We have recently described the APCMin mouse model of myopia in which a nonsense mutation of APC gene at codon 850 was introduced using random ethylnitrosourea (ENU) mutagenesis.16 To determine whether the canonical Wnt signaling pathway was activated in the retina of APCMin mouse, some relevant proteins were examined. Western blot analysis showed that significant upregulation of β-catenin and Dvl3 in the retina compared with their WT control mice, whereas GSK3β protein level was unchanged (Fig. 2B). Consistent with this finding, the mutation of APC greatly inhibited phosphorylation of β-catenin at Thr41 (see Fig. 2B). We also immunostained total β-catenin in the retina section of the APCMin mouse and could detect staining in the membrane, but also strong staining in the cytoplasm and nucleus of the photoreceptor cells (Fig. 2A). These data indicate activation of the canonical Wnt signaling pathway by the mutation of the APC gene. 
Figure 2.
 
Activation of the canonical Wnt signaling pathway in APCMin mice. (A) Ocular sections from wt and APCMin mice on P84 were stained with the anti-β-catenin antibody (green), and the nuclei were counterstained by DAPI (blue). (B) The same amount of eyecup proteins (100 µg) was blotted separately with antibodies for phosphorylated-β-catenin, total β-catenin, Dvl3, and GSK3β. (C) Semi quantified by densitometry and normalized by β-actin levels. The Figure is a summary of two independent experiments with n = 6 eyes per group Student t-test. Data are presented as mean ± SEM, *P < 0.05, **P < 0.01. ns, no difference.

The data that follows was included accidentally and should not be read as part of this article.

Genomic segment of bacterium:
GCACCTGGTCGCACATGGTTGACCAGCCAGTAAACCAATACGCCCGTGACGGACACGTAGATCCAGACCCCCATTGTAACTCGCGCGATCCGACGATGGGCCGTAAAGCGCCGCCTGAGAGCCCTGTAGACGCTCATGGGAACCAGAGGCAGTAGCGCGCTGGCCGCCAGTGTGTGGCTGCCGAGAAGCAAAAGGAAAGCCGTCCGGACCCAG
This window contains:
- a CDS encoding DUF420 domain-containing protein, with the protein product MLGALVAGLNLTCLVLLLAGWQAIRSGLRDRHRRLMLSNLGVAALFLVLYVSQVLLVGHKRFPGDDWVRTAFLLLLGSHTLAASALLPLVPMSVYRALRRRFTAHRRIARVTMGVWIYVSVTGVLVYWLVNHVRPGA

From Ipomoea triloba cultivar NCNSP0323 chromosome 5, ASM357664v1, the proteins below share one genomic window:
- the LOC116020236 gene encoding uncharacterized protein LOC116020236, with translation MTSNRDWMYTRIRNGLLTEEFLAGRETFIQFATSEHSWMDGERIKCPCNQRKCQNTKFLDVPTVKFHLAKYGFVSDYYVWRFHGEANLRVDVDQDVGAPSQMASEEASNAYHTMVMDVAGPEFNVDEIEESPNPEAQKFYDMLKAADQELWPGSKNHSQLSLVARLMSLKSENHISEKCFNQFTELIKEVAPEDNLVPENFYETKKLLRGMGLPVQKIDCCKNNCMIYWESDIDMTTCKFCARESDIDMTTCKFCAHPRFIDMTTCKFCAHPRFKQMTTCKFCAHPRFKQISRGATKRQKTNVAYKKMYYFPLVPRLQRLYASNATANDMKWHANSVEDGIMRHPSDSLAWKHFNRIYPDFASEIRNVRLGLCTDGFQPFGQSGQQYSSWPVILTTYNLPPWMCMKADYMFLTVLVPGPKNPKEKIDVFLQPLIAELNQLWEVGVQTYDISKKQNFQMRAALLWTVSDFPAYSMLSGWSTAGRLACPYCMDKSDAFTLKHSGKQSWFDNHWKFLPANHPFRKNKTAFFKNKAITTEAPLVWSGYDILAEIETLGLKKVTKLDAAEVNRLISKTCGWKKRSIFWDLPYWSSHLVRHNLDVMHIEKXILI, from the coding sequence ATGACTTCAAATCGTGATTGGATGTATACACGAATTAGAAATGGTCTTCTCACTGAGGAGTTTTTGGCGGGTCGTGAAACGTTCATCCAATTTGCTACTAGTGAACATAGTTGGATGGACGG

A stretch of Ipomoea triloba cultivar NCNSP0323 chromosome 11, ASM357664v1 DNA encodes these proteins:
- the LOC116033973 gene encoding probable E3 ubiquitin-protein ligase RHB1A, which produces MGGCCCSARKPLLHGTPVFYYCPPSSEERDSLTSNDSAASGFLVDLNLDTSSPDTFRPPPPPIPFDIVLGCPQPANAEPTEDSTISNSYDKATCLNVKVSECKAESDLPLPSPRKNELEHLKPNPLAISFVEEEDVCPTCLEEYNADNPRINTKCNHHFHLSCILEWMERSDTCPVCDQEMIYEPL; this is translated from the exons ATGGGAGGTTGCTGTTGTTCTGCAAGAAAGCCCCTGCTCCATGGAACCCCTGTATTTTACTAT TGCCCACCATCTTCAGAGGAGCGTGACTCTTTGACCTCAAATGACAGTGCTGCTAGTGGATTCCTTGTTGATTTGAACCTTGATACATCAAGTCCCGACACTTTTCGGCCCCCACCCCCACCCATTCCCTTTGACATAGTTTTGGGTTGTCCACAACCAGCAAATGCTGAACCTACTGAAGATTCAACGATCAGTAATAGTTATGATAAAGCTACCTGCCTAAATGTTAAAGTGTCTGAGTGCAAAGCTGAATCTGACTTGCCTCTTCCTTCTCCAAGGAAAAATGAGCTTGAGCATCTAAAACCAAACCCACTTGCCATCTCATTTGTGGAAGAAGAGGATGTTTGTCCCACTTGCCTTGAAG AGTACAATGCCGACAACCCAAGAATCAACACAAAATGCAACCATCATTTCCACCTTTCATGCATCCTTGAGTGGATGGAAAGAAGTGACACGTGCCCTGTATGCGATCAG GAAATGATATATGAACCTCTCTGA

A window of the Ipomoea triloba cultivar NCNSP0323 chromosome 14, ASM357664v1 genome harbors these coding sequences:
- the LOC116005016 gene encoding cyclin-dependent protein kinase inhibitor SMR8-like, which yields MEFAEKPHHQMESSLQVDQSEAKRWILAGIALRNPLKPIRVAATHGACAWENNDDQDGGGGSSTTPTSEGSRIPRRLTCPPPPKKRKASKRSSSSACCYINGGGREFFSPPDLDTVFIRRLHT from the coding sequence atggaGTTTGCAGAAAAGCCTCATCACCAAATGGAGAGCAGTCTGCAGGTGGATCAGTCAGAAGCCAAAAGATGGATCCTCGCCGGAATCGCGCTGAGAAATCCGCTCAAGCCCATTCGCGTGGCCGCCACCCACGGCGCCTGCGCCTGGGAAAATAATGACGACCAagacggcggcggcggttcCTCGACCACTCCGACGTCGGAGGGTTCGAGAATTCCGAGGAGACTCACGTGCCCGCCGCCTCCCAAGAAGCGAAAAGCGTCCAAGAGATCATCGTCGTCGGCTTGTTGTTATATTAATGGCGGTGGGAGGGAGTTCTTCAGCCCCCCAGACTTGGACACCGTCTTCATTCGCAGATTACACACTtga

Figure 2.
 
Activation of the canonical Wnt signaling pathway in APCMin mice. (A) Ocular sections from wt and APCMin mice on P84 were stained with the anti-β-catenin antibody (green), and the nuclei were counterstained by DAPI (blue). (B) The same amount of eyecup proteins (100 µg) was blotted separately with antibodies for phosphorylated-β-catenin, total β-catenin, Dvl3, and GSK3β. (C) Semi quantified by densitometry and normalized by β-actin levels. The Figure is a summary of two independent experiments with n = 6 eyes per group Student t-test. Data are presented as mean ± SEM, *P < 0.05, **P < 0.01. ns, no difference.